Katherine O'Donnell was born with a disfiguring strawberry birthmark across the bottom of her face. In 1880s London, that was enough to discourage suitors. Love was something for which she yearned, but never found within her reach. Out of necessity, she became adept at hiding inside her home and behind makeups she formulated and applied herself.
When tragedy upended her modest life and dumped her out onto the streets, she was bereft of options. Desperate, she answered an advertisement for a mortuary assistant, applying makeup to cadavers. She knew what she had to do when asked what skills she possessed that qualified her for the position. Kate brazenly used her kerchief to wiped away the concealing powders and stand before them, birthmark revealed and prominent. She learned to find beauty in her newfound art, forming masques to make the dead resemble the living. If only her education had ended there.
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Shining narration, twist ending left me twisted.
Nice twist and definitely creepy!
I loved Kristen Parisi's narration, and the story itself.
The scotsman who was a family friend. Specifically, because of the way Kristen Parisi was able to portray him and her ability to do the scottish accent.
I really enjoyed this book. Because it was short, I listened to it at bedtime over the course of a few nights, and that was just perfect. Kristen Parisi's accent was fantastic, it really made me feel as though I was in victorian england. I thought the story was excellent as well, very unique which is always nice in the horror genre. I have to say though that I think there was an editing issue in the beginning of the book, where Kristen repeats a line a couple of times, and it did not seem intentional. I rewound that section to make sure it wasn't me. There were also a few times where it was difficult to distinguish which character was speaking, but by the dialogue I was able to identify him or her. I enjoyed the story very much up until the ending. It just seem to fit very well, and almost seemed to have been included as an afterthought. Lastly, the sound effects were great, I had never experienced this type of spoken word with an echo in an audiobook before, and I thought it really added to the overall experience. The problem was, most of the time it didn't make sense to me as to why it was being spoken, only at the end was I able to really comprehend what was going on with this. Overall, I enjoyed the book as it was written, and I enjoyed Kristen Parisi's narration of the book. I would love to listen to anything read by her again, and I would definitely listen to another of John Gregory Hancock's books. Overall, I would recommend this book.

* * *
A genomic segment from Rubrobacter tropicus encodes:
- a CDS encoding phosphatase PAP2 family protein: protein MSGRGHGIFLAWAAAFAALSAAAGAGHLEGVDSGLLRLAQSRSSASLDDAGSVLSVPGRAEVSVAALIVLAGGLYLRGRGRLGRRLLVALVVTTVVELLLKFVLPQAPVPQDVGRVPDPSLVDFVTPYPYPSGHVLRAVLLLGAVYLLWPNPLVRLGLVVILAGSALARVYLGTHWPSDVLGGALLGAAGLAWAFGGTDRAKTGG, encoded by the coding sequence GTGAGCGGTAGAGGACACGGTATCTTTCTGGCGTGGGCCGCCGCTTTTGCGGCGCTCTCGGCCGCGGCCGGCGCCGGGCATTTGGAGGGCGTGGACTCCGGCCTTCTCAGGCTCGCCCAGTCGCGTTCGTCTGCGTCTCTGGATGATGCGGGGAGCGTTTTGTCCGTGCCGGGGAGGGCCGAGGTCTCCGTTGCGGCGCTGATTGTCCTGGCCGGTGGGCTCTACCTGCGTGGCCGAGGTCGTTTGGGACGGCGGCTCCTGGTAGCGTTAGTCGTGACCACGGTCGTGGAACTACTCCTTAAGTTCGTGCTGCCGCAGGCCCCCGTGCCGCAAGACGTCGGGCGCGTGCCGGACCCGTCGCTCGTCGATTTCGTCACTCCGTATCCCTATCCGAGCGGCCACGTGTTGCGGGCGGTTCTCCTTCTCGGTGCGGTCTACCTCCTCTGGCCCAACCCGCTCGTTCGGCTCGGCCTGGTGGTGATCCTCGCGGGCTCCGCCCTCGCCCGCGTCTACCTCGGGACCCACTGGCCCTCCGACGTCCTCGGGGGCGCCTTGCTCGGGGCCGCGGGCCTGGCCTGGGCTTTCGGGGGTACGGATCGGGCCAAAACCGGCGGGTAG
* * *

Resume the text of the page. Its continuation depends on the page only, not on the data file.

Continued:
On a side note, I was given a copy of this book for free in exchange for my honest review, and I hope based on what I've said, you can see that I have given just that.
- Autumn Fournier